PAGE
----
Molly Burke and her service dog, Gallop, are leading the way for brighter days. The 26-year-old YouTuber has almost 2 million followers, and regularly uses her platform to educate young women about blindness and ableism… and to film herself skydiving, skiing, and experimenting with makeup. (Because sometimes, purple lipstick feels scarier than jumping out of a plane.)

In addition to her YouTube channel, Molly is an author, model, and speaker who has shared the stage with Demi Lovato and collaborated with Malala Yousafzai. We spoke with her about the challenges of creating visual content without actually seeing it, how she measures success, and what she does after a long day.

How did you get into YouTube?

So I’ve been on YouTube for almost six years. Before that, I was a full-time motivational speaker from the ages of 18 to 20. My passion was education—breaking barriers and stereotypes—and talking about uncomfortable or “taboo” topics like bullying, accessibility, diversity, mental health, and making people feel comfortable as who they are. When I chose to leave that job and start my own public speaking career, I knew I wouldn’t be as busy and I wanted a creative outlet that would let me continue doing what I was passionate about.

What made you choose to leave your job for YouTube?

When I left my job, I told them, “I can only give what I have, and I feel like everything has been taken.” I really felt so drained from everything I had done over those two years. I had been speaking 10 times a week; it was incredibly intense. My record was 8 airplanes in 10 days. When I left, I just needed space and time to separate what I did from who I am. If you look up any article written about me at the time, it’s like, “Blind and Bullied Girl,” and it was like, “Is that who I am?” No. But it felt like that was all people knew of me.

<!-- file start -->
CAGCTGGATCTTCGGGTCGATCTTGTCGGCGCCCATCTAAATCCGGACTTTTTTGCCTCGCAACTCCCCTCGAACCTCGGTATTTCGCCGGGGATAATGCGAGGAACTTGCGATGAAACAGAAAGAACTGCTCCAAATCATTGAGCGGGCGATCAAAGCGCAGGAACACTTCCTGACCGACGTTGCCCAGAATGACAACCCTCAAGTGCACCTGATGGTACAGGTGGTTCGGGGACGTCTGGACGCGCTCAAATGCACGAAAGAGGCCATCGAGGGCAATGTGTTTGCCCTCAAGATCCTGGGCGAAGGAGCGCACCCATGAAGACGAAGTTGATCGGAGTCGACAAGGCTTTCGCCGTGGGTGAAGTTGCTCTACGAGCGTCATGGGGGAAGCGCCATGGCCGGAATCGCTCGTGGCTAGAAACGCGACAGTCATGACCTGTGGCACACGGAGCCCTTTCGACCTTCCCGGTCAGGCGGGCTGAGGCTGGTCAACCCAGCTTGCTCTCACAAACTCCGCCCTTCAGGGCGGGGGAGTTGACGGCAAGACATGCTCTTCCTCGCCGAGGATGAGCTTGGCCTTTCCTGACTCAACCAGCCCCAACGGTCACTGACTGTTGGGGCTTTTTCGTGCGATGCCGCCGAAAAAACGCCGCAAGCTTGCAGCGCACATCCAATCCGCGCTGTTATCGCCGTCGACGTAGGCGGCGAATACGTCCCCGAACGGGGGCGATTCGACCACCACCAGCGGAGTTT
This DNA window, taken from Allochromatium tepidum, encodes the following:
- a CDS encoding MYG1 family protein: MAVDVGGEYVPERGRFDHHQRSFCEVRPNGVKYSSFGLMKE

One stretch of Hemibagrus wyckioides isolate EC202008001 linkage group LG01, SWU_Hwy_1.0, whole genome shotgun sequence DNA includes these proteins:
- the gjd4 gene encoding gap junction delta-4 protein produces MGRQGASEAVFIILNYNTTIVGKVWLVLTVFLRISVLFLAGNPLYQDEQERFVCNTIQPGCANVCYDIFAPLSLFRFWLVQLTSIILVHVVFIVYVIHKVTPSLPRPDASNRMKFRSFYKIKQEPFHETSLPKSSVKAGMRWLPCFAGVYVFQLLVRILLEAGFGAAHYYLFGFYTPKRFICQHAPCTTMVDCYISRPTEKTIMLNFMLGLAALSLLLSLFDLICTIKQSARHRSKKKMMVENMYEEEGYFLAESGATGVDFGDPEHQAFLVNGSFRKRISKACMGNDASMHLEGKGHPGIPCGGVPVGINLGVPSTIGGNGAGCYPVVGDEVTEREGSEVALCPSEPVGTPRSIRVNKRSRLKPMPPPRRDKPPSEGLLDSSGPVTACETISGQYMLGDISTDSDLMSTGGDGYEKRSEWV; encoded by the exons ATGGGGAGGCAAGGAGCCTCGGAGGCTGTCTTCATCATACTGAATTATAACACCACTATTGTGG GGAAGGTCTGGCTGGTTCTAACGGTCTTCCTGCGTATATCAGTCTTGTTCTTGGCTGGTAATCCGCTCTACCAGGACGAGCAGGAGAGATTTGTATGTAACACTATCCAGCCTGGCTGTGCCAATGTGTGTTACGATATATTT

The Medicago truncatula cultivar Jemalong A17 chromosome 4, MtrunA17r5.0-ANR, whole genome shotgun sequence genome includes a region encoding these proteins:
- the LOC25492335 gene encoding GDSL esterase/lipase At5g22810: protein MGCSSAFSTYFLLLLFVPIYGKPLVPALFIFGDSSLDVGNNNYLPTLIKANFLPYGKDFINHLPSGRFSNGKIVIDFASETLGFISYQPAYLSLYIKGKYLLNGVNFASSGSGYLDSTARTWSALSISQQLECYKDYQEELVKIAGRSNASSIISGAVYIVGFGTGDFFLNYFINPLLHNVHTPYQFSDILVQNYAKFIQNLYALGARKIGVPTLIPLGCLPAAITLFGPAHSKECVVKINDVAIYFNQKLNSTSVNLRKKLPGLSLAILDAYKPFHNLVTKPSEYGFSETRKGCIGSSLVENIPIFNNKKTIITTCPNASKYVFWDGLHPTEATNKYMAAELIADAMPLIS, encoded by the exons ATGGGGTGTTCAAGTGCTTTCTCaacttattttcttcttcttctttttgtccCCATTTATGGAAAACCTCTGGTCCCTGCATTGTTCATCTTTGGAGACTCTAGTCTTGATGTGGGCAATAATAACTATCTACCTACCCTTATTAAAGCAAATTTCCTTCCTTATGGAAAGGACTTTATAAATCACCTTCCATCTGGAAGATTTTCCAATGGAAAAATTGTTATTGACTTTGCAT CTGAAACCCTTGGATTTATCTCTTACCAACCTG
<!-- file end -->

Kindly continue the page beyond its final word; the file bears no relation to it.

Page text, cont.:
What are the challenges of creating content on a visual platform as a blind person?

At first, everything about it felt challenging because I can’t edit my own videos. I can’t pick out my own thumbnail. I can’t do any of the visual side of content. And that stuff never meant anything to me… I never clicked on a video because of a thumbnail or because of editing transitions. So for me, it took many years to really understand that stuff does matter to people. And to learn how to, as a blind person, have my own creative freedom and create an identity and find my own style, without actually seeing it. And I had to rely on other people to make that come to fruition.

In the beginning, how did you film and edit your videos? Did your family help?

My family was terrified when I said I wanted to start a YouTube channel. Because I had a very successful career and pristine image, and they didn’t want me to ruin my career. I asked them to trust me and my journey. And they said, “We don’t want anything to do with it, but we also can’t stop you because you’re an adult.” So they supported me from a distance and didn’t watch my videos for the first three years. My mom would just come into my room, focus the camera, hit record and walk away. At the time, my boyfriend would edit my videos. He was a college student and so sweet and so dedicated to helping me even though he had nothing to do with social media.

What’s something you wish more people knew about creating content?